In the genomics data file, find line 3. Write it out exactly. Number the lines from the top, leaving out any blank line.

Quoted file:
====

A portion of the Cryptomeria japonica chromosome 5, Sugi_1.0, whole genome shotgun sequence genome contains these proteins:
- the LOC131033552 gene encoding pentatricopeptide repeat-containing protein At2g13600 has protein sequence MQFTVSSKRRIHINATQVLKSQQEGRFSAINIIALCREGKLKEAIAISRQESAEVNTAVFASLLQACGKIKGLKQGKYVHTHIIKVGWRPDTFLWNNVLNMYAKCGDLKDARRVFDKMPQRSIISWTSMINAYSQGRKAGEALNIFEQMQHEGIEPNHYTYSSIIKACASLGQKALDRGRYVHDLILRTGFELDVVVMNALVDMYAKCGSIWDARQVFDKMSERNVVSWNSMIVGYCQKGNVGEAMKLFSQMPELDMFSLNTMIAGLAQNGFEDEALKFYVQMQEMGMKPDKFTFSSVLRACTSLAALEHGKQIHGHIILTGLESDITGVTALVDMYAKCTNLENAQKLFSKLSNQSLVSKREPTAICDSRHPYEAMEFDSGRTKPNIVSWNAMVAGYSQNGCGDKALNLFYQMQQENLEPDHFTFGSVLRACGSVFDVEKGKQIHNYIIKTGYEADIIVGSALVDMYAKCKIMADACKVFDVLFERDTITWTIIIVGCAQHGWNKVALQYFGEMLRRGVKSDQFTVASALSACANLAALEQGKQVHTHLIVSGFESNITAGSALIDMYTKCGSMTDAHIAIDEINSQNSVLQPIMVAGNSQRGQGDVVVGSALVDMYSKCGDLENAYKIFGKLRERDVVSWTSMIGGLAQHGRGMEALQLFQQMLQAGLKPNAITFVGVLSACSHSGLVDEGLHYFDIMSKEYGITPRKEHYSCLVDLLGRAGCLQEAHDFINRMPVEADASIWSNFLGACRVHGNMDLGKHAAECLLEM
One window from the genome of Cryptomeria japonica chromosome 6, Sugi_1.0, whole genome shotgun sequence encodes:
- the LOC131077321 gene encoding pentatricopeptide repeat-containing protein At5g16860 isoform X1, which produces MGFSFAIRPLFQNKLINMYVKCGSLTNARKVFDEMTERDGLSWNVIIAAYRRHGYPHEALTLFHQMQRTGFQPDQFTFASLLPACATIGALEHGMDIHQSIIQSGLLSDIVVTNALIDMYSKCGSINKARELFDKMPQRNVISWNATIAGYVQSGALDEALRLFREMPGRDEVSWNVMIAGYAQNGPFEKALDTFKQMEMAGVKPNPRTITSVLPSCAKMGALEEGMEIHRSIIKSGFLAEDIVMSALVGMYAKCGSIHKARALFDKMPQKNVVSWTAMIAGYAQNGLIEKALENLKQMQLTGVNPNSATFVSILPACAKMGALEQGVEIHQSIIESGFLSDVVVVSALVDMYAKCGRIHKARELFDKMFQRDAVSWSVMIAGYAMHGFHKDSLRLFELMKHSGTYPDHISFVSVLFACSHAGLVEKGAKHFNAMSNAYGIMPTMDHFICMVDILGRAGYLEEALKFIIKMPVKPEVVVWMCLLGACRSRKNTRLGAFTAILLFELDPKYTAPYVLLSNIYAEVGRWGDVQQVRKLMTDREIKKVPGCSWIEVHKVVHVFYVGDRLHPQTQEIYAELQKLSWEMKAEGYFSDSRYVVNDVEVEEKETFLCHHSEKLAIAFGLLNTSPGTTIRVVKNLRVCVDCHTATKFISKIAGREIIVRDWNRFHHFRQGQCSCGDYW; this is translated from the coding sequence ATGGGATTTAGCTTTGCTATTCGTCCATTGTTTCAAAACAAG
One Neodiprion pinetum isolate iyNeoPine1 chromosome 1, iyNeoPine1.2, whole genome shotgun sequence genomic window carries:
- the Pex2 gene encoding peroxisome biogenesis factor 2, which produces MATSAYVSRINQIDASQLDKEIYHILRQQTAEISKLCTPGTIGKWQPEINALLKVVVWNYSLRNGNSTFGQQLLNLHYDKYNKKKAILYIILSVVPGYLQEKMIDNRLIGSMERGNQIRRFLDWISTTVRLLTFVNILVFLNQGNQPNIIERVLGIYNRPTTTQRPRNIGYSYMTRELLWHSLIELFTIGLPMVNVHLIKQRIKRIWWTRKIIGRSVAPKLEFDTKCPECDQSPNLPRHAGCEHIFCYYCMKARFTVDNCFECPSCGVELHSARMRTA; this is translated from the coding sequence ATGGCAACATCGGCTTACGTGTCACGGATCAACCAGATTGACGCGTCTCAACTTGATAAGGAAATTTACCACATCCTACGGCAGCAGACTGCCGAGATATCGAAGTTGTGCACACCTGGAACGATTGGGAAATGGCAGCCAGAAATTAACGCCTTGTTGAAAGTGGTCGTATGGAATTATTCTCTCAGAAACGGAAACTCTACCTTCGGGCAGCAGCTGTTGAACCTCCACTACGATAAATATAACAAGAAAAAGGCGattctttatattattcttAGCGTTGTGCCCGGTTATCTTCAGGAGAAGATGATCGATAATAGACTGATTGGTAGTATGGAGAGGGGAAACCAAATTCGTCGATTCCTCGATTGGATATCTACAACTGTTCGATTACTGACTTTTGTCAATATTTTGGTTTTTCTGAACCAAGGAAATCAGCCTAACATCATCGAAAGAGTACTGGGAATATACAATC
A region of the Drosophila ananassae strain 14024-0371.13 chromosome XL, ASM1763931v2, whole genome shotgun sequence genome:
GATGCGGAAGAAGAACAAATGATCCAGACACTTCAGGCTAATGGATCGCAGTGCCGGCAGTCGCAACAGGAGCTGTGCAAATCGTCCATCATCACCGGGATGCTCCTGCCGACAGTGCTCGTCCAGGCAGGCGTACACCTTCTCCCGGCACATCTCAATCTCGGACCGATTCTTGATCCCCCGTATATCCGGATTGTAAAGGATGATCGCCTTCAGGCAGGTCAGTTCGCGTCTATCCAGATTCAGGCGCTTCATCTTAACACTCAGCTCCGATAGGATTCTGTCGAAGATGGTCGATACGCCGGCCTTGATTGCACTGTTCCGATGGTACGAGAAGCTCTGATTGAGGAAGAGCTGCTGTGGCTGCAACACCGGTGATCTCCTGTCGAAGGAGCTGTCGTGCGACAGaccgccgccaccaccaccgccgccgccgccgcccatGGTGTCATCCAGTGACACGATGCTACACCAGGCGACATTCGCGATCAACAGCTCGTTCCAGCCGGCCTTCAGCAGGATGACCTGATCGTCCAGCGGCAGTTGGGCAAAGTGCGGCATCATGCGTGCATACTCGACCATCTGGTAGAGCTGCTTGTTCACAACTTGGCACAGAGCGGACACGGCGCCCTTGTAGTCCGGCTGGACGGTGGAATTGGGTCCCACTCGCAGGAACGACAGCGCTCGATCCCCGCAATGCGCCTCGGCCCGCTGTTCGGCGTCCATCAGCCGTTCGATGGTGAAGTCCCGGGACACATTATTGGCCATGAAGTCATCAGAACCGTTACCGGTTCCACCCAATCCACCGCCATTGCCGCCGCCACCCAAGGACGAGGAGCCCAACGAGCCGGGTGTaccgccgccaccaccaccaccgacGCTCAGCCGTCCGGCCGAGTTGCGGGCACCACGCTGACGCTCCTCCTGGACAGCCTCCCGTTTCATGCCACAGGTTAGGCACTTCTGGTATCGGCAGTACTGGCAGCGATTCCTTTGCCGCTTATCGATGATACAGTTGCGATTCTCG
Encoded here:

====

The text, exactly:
One window from the genome of Cryptomeria japonica chromosome 6, Sugi_1.0, whole genome shotgun sequence encodes: